Favre Says "Release Me"

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  • Brett Favre crying during his farewell press conference. | Photo: Milwaukee Journal Sentinel

The longest-lasting love affair between a team and his quarterback in NFL history is over.

And the quarterback broke the marriage.

Brett Favre's agent, Bus Cook, sent a letter that the Packers have received, stating his wish for a release from the team which he has quarterbacked for 16 seasons to 15 .500+ seasons, seven division championships, two NFC titles and a Super Bowl title.

Packers GM Ted Thompson and head coach Mike McCarthy say they don't plan to release Favre.  Thompson and McCarthy say if he does rejoin the team, it won't be as the starting quarterback.

The Packers, in a statement, have said they will own the rights to him once he gets NFL reinstatement, and that when it comes to keeping, releasing or trading him, they will act "in the best interest of the team."

Read more of this story below these links:

620WTMJ Coverage:
 Favre Says "Release Me"
 Thompson, McCarthy: Don't Plan to Release Favre
 The Packers Respond
 Scott Favre on His Brother

620WTMJ Blogs:
 Gene Mueller: "Please Release Me"
 The Llama Laments: "So This Is How The World Ends" 

620WTMJ's Jon Byman and Bill Michaels break the story
Packers Gameday's Lance Allan talks with Brett's brother Scott on Today's TMJ4
 Brian Noble on the Greenhouse 
 LeRoy Butler on Sports Central
 William Henderson on Today's TMJ4 
Packers Gameday host Dennis Krause chimes in on the Greenhouse

Listen and Chime In Live
Favre Retirement Coverage from March, 2008
 Al Jones of the Biloxi Sun-Herald on Ted Thompson: "An Ego Problem To Me"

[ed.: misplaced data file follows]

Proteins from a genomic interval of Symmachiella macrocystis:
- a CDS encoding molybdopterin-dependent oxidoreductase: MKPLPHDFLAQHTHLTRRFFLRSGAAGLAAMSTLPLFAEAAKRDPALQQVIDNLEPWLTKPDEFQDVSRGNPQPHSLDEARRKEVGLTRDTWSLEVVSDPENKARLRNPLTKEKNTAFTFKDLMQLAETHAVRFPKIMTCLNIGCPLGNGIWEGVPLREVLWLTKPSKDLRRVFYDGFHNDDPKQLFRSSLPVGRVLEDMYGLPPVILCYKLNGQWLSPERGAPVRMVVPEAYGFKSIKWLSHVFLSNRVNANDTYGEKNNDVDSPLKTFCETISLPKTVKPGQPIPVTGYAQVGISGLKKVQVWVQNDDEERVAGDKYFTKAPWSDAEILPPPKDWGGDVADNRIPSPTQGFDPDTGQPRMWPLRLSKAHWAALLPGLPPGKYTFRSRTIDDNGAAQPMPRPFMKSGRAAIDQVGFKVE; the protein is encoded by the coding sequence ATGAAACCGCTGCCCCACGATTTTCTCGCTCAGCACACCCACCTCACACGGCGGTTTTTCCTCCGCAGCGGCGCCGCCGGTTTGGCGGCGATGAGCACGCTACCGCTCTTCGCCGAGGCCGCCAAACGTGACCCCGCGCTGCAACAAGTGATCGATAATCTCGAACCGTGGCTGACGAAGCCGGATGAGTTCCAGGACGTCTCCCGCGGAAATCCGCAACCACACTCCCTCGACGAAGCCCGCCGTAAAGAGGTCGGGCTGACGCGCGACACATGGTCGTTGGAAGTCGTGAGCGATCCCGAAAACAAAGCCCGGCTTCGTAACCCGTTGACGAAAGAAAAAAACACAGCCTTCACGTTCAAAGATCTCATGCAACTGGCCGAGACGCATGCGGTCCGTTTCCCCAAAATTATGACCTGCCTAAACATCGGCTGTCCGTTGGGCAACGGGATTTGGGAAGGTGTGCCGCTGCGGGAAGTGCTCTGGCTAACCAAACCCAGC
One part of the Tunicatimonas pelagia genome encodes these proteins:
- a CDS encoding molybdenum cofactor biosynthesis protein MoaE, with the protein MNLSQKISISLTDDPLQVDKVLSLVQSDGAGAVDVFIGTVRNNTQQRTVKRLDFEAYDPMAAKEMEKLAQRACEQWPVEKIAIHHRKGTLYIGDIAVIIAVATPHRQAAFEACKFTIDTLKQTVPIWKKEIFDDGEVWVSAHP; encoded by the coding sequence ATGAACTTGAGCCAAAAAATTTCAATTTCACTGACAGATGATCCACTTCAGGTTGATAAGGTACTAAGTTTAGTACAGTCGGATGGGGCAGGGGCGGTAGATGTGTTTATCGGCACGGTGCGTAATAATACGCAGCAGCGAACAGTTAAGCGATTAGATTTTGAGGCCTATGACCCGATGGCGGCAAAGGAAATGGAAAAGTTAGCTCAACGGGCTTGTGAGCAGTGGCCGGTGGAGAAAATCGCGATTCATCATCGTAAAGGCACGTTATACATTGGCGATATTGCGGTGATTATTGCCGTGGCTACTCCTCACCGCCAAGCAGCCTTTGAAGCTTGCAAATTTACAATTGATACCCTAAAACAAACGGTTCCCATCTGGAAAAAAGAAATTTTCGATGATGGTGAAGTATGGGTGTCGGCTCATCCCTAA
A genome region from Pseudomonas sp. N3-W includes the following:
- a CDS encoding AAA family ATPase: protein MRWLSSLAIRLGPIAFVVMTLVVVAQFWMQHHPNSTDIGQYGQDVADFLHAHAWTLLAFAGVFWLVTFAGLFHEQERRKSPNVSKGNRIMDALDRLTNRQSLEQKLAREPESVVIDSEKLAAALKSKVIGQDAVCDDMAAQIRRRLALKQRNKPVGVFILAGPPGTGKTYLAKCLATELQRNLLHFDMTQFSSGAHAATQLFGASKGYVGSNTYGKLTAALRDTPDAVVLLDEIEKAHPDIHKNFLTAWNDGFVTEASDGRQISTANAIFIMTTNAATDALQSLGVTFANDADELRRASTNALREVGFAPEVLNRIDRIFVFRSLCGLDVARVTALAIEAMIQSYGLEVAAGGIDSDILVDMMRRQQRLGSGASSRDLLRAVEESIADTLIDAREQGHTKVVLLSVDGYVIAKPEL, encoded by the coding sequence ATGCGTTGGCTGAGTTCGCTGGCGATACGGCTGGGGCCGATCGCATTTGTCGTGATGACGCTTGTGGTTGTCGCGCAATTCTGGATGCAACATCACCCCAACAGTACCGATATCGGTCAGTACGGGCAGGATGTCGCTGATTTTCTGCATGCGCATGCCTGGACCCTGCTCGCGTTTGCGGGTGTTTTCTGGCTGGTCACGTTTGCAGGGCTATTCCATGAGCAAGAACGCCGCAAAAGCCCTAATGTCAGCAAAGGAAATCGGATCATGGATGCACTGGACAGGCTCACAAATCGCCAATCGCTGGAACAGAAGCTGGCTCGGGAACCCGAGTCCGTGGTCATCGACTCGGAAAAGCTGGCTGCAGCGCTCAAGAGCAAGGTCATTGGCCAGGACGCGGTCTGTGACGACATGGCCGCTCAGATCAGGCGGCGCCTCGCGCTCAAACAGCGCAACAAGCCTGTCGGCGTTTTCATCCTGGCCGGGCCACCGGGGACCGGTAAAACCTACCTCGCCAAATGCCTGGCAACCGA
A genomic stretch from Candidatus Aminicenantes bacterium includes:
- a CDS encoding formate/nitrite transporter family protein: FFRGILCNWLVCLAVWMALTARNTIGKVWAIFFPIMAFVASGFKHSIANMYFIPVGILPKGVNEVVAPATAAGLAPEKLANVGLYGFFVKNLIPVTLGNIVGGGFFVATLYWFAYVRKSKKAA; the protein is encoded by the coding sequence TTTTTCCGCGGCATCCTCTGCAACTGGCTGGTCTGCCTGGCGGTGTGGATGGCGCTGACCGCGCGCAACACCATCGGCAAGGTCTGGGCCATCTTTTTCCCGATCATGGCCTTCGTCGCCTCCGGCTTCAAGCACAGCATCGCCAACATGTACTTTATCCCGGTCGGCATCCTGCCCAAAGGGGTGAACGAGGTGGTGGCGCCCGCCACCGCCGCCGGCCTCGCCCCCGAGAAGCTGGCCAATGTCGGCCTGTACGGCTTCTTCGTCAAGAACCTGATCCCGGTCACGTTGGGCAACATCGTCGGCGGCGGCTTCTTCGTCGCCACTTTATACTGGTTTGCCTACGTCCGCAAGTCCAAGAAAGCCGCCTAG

Brett Favre making his first, and only, Lambeau leap. | Photo: Milwaukee Journal Sentinel

"He's not wanted," said Scott Favre, Brett's brother.  "They have moved on, so why shouldn't Brett move on?

"All indications are that they've moved on.  No one said anything about wanting him back, so it just looks apparent."

According to ESPN's report, Favre and the Packers spoke in a conference call on Tuesday.  The Packers gave their indications to Favre that he had already retired, that it was clear he was retiring, and that the team had moved on.

Favre, according to the report, expressed his wish in playing again for Green Bay during the conference call.  ESPN's report states that Thompson was making the point the Packers were moving on.

Three days later, he made his request for a release.

Should the Packers grant it, that means Favre can negotiate and sign a contract with any team in the National Football League.

In the request, he has asked specifically to be released, and not traded to another team.

However, the Packers own the rights to Favre and have three options:
Not grant his release and keep him under contract for the remainder of her two-year contract. Historically, no NFL team has ever denied a request by a retired player to have a release from their contract.
Allow him to go to another squad.
Trade him to another squad. This option would allow the Packers to handpick the squad Favre would go to. Typically, a team would make a point to avoid sending a player like Favre to go to another squad.

Statement from the Packers

Some key words from a statement came directly from the Packers public relations office give an explanation that the Packers hold the cards in this situation as to Favre's release, trade, or staying under Green Bay's personnel umbrella: